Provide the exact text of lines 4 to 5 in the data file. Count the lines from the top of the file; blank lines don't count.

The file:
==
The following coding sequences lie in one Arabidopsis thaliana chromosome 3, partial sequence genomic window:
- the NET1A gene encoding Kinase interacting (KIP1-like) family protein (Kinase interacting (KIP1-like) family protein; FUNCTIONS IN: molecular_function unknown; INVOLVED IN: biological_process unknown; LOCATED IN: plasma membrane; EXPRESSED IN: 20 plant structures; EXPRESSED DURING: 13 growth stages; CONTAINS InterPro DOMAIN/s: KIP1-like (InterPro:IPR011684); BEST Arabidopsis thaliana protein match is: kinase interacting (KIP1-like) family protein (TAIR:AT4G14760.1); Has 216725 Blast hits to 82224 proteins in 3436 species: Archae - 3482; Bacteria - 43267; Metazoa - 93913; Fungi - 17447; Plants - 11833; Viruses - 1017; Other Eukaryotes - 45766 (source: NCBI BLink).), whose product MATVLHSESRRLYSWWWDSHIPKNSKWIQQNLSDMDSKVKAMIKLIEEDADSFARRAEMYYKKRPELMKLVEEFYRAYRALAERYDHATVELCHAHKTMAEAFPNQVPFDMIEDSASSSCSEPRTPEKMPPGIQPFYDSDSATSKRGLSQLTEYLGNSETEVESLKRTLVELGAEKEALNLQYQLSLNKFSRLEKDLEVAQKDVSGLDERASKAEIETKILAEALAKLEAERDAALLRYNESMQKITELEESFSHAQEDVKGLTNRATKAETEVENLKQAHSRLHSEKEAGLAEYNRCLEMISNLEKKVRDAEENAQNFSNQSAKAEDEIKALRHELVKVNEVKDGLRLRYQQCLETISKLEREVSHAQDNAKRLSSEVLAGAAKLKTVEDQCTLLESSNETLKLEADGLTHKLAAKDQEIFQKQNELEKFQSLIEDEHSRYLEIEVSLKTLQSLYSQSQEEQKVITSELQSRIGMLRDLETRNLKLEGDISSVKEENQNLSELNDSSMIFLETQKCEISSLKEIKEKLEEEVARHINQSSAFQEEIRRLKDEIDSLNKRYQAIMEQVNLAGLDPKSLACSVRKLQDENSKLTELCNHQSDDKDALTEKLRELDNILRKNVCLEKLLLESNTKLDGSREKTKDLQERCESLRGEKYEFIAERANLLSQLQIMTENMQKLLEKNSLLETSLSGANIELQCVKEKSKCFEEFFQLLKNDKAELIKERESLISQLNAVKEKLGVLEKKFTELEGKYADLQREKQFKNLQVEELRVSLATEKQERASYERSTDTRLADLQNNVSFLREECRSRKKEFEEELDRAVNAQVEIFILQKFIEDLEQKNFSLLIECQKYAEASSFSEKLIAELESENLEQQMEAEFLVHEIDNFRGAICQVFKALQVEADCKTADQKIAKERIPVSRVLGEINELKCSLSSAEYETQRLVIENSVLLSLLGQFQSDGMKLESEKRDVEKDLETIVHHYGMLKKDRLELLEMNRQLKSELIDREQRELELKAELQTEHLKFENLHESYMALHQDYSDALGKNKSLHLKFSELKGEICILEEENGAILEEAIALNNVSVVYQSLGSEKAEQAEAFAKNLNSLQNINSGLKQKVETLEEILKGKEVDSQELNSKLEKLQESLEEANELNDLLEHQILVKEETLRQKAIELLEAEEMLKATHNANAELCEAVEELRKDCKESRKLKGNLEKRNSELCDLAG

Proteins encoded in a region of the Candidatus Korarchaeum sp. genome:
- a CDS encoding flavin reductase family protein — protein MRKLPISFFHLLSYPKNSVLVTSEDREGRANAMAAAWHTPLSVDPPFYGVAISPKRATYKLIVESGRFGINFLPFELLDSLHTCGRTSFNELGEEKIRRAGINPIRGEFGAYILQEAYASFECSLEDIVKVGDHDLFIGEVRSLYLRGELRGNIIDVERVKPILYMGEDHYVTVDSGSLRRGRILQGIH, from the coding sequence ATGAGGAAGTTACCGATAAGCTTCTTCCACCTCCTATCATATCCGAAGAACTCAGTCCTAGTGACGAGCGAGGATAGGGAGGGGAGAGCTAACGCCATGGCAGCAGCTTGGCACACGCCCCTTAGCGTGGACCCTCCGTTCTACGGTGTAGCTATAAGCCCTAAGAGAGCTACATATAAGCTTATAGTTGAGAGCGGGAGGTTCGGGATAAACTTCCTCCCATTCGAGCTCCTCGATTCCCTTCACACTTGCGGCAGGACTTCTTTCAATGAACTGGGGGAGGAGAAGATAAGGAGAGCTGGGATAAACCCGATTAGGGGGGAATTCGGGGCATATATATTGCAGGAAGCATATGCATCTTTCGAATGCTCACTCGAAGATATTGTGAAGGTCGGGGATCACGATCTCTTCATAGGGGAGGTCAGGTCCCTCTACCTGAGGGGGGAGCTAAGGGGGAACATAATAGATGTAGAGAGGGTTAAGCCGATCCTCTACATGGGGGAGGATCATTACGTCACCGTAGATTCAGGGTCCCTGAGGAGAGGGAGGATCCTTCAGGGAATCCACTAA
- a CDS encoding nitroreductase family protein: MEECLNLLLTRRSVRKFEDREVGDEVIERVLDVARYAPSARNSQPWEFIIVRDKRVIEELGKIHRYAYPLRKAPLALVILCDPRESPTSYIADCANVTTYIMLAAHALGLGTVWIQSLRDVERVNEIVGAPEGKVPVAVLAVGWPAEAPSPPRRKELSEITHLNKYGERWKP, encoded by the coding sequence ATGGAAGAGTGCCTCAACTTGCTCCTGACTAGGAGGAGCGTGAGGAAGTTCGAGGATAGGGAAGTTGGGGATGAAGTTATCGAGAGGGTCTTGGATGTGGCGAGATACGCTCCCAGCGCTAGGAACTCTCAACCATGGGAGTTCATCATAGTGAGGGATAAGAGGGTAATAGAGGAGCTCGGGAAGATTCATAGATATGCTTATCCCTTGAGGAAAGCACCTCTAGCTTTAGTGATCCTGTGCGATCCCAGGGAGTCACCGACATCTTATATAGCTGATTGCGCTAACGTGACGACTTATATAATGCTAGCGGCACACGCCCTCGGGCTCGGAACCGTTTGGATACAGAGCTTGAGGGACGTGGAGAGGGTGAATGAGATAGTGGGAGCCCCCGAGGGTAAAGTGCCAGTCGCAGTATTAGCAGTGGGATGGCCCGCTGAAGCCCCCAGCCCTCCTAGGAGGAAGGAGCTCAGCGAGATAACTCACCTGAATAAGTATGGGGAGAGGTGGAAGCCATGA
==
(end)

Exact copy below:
- a CDS encoding flavin reductase family protein — protein MRKLPISFFHLLSYPKNSVLVTSEDREGRANAMAAAWHTPLSVDPPFYGVAISPKRATYKLIVESGRFGINFLPFELLDSLHTCGRTSFNELGEEKIRRAGINPIRGEFGAYILQEAYASFECSLEDIVKVGDHDLFIGEVRSLYLRGELRGNIIDVERVKPILYMGEDHYVTVDSGSLRRGRILQGIH, from the coding sequence ATGAGGAAGTTACCGATAAGCTTCTTCCACCTCCTATCATATCCGAAGAACTCAGTCCTAGTGACGAGCGAGGATAGGGAGGGGAGAGCTAACGCCATGGCAGCAGCTTGGCACACGCCCCTTAGCGTGGACCCTCCGTTCTACGGTGTAGCTATAAGCCCTAAGAGAGCTACATATAAGCTTATAGTTGAGAGCGGGAGGTTCGGGATAAACTTCCTCCCATTCGAGCTCCTCGATTCCCTTCACACTTGCGGCAGGACTTCTTTCAATGAACTGGGGGAGGAGAAGATAAGGAGAGCTGGGATAAACCCGATTAGGGGGGAATTCGGGGCATATATATTGCAGGAAGCATATGCATCTTTCGAATGCTCACTCGAAGATATTGTGAAGGTCGGGGATCACGATCTCTTCATAGGGGAGGTCAGGTCCCTCTACCTGAGGGGGGAGCTAAGGGGGAACATAATAGATGTAGAGAGGGTTAAGCCGATCCTCTACATGGGGGAGGATCATTACGTCACCGTAGATTCAGGGTCCCTGAGGAGAGGGAGGATCCTTCAGGGAATCCACTAA
- a CDS encoding nitroreductase family protein: MEECLNLLLTRRSVRKFEDREVGDEVIERVLDVARYAPSARNSQPWEFIIVRDKRVIEELGKIHRYAYPLRKAPLALVILCDPRESPTSYIADCANVTTYIMLAAHALGLGTVWIQSLRDVERVNEIVGAPEGKVPVAVLAVGWPAEAPSPPRRKELSEITHLNKYGERWKP, encoded by the coding sequence ATGGAAGAGTGCCTCAACTTGCTCCTGACTAGGAGGAGCGTGAGGAAGTTCGAGGATAGGGAAGTTGGGGATGAAGTTATCGAGAGGGTCTTGGATGTGGCGAGATACGCTCCCAGCGCTAGGAACTCTCAACCATGGGAGTTCATCATAGTGAGGGATAAGAGGGTAATAGAGGAGCTCGGGAAGATTCATAGATATGCTTATCCCTTGAGGAAAGCACCTCTAGCTTTAGTGATCCTGTGCGATCCCAGGGAGTCACCGACATCTTATATAGCTGATTGCGCTAACGTGACGACTTATATAATGCTAGCGGCACACGCCCTCGGGCTCGGAACCGTTTGGATACAGAGCTTGAGGGACGTGGAGAGGGTGAATGAGATAGTGGGAGCCCCCGAGGGTAAAGTGCCAGTCGCAGTATTAGCAGTGGGATGGCCCGCTGAAGCCCCCAGCCCTCCTAGGAGGAAGGAGCTCAGCGAGATAACTCACCTGAATAAGTATGGGGAGAGGTGGAAGCCATGA